The Sentencing Commission provides guidance in the application of U.S.S.G. § 3C1.1, providing nonexhaustive lists to demonstrate the types of conduct covered by and excluded from the enhancement. U.S.S.G. § 3C1.1 cmt. nn.4–5. Grant argues that the district court’s reliance on two of the demonstrative examples of included behavior amounts to clear error because the court failed to look to the on-point application note stating that “false statements, not under oath, to law enforcement officers” are generally not included in the enhancement. See U.S.S.G. § 3C1.1 cmt. n.5(B). However, the court did not rely exclusively on Grant’s false unsworn statements to investigators in applying the enhancement. And even assuming that the district court erroneously applied this enhancement, the error would be harmless here, as the district court stated on the record during the sentencing colloquy that its rationale for Grant’s downward-variant sentence applied “[r]egardless of whether [it] had applied the actual two-level enhancement” for obstruction of justice. See United States v. Savillon-Matute, 636 F.3d 119, 123 (4th Cir. 2011) (noting that harmless error may apply when district court miscalculates advisory sentencing range but we “know[ ] that the district court would have reached the same result even if it had decided the guidelines issue the other way” (internal quotation marks omitted) ).


Accordingly, we affirm the district court’s judgments. We dispense with oral argument because the facts and legal contentions are adequately presented in the materials before this court and argument would not aid the decisional process.



1.   For the first time on appeal, Stewart and Grant argue that McDonald’s testimony was more prejudicial than probative. Because they offer no argument to support this contention, this argument is waived. See United States v. Bartko, 728 F.3d 327, 335 (4th Cir. 2013). Stewart and Grant also argue for the first time on appeal that because McDonald was not the employee who pulled the various internal logs, sales receipts, and video footage from the investigation, her testimony violated the Confrontation Clause. “Evidence implicates the Confrontation Clause only if it constitutes a testimonial statement—that is, a statement made with a primary purpose of creating an out-of-court substitute for trial testimony.” United States v. Reed, 780 F.3d 260, 269 (4th Cir. 2015) (internal quotation marks omitted). “Business and public records are generally admissible absent confrontation ․ because—having been created for the administration of an entity’s affairs and not for the purpose of establishing or proving some fact at trial—they are not testimonial.” Melendez-Diaz v. Massachusetts, 557 U.S. 305, 324, 129 S.Ct. 2527, 174 L.Ed.2d 314 (2009). Because the challenged evidence was not testimonial in nature, the district court did not err in allowing this testimony.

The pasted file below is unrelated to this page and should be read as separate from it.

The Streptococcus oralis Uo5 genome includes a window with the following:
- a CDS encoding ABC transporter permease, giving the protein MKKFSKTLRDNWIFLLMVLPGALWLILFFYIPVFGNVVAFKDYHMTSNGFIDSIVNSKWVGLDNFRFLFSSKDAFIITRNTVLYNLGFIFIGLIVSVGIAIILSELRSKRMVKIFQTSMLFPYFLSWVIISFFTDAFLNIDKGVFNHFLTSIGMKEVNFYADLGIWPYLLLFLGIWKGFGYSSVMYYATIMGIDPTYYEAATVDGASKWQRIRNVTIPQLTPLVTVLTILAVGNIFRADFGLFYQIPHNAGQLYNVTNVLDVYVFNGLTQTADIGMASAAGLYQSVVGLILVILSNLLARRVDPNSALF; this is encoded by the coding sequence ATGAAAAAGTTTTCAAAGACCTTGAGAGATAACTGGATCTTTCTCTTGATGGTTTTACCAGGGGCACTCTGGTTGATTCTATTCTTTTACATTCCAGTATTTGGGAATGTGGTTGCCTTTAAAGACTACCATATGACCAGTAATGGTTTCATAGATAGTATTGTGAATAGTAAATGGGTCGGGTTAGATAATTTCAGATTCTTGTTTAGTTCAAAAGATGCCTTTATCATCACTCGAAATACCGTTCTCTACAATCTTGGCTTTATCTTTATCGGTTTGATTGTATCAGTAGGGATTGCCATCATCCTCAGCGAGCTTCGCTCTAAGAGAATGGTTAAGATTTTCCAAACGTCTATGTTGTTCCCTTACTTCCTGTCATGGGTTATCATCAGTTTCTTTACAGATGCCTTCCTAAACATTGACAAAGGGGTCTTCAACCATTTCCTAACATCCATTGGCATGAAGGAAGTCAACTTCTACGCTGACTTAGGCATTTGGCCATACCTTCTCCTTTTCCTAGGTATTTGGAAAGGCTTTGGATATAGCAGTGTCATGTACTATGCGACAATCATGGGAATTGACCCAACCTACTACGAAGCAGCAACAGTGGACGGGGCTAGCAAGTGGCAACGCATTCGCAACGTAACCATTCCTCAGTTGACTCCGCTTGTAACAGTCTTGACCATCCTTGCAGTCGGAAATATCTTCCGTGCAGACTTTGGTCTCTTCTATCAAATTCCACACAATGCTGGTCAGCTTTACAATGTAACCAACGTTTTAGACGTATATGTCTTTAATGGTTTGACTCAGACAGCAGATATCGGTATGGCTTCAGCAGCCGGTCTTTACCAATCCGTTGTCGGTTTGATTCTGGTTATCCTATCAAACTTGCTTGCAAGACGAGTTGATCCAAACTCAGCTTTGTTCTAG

2.   Although both Stewart and Grant argued against the amounts of foreseeable loss respectively attributed to them at sentencing, they only advance Stewart’s argument in their consolidated opening brief. Because Grant has failed to develop his argument on appeal, he has forfeited appellate review of this issue. See Bartko, 728 F.3d at 345 (issue not raised in opening brief is waived).


Affirmed by unpublished per curiam opinion. Unpublished opinions are not binding precedent in this circuit.